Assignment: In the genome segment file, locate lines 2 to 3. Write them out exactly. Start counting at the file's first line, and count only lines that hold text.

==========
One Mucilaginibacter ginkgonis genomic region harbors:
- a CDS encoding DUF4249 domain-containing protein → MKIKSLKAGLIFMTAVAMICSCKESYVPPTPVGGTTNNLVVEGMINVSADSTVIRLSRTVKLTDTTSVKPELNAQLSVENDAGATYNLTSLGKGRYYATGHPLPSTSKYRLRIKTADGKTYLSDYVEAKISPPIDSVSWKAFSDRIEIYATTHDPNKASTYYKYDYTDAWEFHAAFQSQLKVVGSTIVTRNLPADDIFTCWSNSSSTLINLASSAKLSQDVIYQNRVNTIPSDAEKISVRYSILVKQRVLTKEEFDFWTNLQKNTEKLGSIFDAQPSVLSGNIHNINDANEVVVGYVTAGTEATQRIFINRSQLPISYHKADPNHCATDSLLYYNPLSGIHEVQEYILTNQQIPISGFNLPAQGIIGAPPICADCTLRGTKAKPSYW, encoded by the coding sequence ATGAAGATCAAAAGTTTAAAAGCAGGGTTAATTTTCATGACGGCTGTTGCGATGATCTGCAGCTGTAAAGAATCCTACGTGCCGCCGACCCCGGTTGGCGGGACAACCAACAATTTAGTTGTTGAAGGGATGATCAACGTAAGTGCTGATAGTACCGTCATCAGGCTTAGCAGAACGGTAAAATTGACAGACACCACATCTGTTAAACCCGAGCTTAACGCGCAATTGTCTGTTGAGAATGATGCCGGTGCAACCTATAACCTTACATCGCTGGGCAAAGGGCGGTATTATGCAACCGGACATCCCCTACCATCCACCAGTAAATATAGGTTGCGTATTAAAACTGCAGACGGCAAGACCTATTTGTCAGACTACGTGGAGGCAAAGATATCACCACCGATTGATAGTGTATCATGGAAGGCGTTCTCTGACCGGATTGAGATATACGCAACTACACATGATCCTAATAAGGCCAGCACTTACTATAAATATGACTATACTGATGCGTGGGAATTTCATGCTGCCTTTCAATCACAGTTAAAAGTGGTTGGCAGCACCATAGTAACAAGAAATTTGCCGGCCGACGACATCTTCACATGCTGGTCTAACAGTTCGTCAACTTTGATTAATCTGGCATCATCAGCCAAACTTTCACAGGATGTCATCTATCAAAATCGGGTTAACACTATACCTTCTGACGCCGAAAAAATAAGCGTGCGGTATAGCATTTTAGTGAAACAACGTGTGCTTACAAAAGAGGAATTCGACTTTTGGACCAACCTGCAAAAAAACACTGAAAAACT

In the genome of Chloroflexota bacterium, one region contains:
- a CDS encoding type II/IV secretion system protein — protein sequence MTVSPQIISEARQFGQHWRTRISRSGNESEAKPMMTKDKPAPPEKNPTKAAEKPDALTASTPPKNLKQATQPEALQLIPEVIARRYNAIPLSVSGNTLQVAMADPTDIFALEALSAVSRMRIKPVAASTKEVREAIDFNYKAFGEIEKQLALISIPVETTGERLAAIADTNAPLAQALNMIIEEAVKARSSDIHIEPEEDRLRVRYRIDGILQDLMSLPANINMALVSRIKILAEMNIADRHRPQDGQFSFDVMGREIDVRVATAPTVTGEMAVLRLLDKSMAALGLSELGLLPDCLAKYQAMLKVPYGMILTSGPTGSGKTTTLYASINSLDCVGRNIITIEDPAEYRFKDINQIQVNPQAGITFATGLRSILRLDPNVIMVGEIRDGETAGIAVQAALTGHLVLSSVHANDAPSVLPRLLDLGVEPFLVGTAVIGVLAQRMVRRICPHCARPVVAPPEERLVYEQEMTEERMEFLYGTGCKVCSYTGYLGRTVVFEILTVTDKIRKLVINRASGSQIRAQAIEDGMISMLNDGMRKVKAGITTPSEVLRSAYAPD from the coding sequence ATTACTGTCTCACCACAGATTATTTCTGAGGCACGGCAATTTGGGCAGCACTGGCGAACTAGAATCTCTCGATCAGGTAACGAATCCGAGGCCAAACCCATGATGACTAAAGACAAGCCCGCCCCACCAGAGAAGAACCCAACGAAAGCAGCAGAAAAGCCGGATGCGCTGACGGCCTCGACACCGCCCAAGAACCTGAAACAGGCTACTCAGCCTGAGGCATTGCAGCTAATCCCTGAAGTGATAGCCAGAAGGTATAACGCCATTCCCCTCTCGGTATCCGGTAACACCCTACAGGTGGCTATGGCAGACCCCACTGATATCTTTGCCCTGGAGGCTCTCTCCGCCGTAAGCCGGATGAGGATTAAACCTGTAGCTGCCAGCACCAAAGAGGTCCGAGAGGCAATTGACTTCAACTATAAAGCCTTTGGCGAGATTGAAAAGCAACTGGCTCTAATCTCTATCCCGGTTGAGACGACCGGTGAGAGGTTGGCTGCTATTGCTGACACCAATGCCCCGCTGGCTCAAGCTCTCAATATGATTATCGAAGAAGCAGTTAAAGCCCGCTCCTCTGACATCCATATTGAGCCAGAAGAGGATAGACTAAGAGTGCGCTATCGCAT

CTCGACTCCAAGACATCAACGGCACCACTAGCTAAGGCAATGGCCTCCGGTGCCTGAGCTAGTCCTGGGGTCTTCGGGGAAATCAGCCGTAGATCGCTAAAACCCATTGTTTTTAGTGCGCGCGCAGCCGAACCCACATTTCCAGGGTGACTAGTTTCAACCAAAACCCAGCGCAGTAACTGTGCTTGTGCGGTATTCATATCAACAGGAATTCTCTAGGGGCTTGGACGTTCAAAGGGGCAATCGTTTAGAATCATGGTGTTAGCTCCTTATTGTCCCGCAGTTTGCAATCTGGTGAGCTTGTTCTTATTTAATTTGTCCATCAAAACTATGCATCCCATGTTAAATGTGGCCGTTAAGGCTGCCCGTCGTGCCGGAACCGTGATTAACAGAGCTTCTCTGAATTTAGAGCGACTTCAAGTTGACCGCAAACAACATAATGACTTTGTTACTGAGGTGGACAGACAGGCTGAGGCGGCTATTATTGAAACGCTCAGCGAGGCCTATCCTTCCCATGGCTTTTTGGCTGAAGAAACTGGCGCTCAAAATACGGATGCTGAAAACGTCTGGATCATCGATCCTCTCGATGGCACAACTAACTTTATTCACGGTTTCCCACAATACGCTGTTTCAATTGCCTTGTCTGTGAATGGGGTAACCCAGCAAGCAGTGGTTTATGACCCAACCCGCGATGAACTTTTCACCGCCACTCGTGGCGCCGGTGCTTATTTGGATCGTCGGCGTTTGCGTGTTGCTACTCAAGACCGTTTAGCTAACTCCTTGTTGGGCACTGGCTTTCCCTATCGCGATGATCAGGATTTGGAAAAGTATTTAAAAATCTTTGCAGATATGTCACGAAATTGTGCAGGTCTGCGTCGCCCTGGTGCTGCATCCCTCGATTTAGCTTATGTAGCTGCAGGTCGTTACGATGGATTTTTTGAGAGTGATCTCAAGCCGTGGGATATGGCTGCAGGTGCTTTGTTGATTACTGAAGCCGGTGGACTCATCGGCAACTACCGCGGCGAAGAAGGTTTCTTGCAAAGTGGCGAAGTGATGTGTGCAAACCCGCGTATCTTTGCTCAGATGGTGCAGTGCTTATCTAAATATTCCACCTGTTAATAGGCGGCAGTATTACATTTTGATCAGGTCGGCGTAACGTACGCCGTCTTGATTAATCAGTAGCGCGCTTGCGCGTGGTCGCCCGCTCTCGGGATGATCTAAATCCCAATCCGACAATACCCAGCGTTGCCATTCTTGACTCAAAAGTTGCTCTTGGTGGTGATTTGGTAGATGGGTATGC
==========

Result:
- a CDS encoding DUF4249 domain-containing protein → MKIKSLKAGLIFMTAVAMICSCKESYVPPTPVGGTTNNLVVEGMINVSADSTVIRLSRTVKLTDTTSVKPELNAQLSVENDAGATYNLTSLGKGRYYATGHPLPSTSKYRLRIKTADGKTYLSDYVEAKISPPIDSVSWKAFSDRIEIYATTHDPNKASTYYKYDYTDAWEFHAAFQSQLKVVGSTIVTRNLPADDIFTCWSNSSSTLINLASSAKLSQDVIYQNRVNTIPSDAEKISVRYSILVKQRVLTKEEFDFWTNLQKNTEKLGSIFDAQPSVLSGNIHNINDANEVVVGYVTAGTEATQRIFINRSQLPISYHKADPNHCATDSLLYYNPLSGIHEVQEYILTNQQIPISGFNLPAQGIIGAPPICADCTLRGTKAKPSYW, encoded by the coding sequence ATGAAGATCAAAAGTTTAAAAGCAGGGTTAATTTTCATGACGGCTGTTGCGATGATCTGCAGCTGTAAAGAATCCTACGTGCCGCCGACCCCGGTTGGCGGGACAACCAACAATTTAGTTGTTGAAGGGATGATCAACGTAAGTGCTGATAGTACCGTCATCAGGCTTAGCAGAACGGTAAAATTGACAGACACCACATCTGTTAAACCCGAGCTTAACGCGCAATTGTCTGTTGAGAATGATGCCGGTGCAACCTATAACCTTACATCGCTGGGCAAAGGGCGGTATTATGCAACCGGACATCCCCTACCATCCACCAGTAAATATAGGTTGCGTATTAAAACTGCAGACGGCAAGACCTATTTGTCAGACTACGTGGAGGCAAAGATATCACCACCGATTGATAGTGTATCATGGAAGGCGTTCTCTGACCGGATTGAGATATACGCAACTACACATGATCCTAATAAGGCCAGCACTTACTATAAATATGACTATACTGATGCGTGGGAATTTCATGCTGCCTTTCAATCACAGTTAAAAGTGGTTGGCAGCACCATAGTAACAAGAAATTTGCCGGCCGACGACATCTTCACATGCTGGTCTAACAGTTCGTCAACTTTGATTAATCTGGCATCATCAGCCAAACTTTCACAGGATGTCATCTATCAAAATCGGGTTAACACTATACCTTCTGACGCCGAAAAAATAAGCGTGCGGTATAGCATTTTAGTGAAACAACGTGTGCTTACAAAAGAGGAATTCGACTTTTGGACCAACCTGCAAAAAAACACTGAAAAACT

In the genome of Chloroflexota bacterium, one region contains: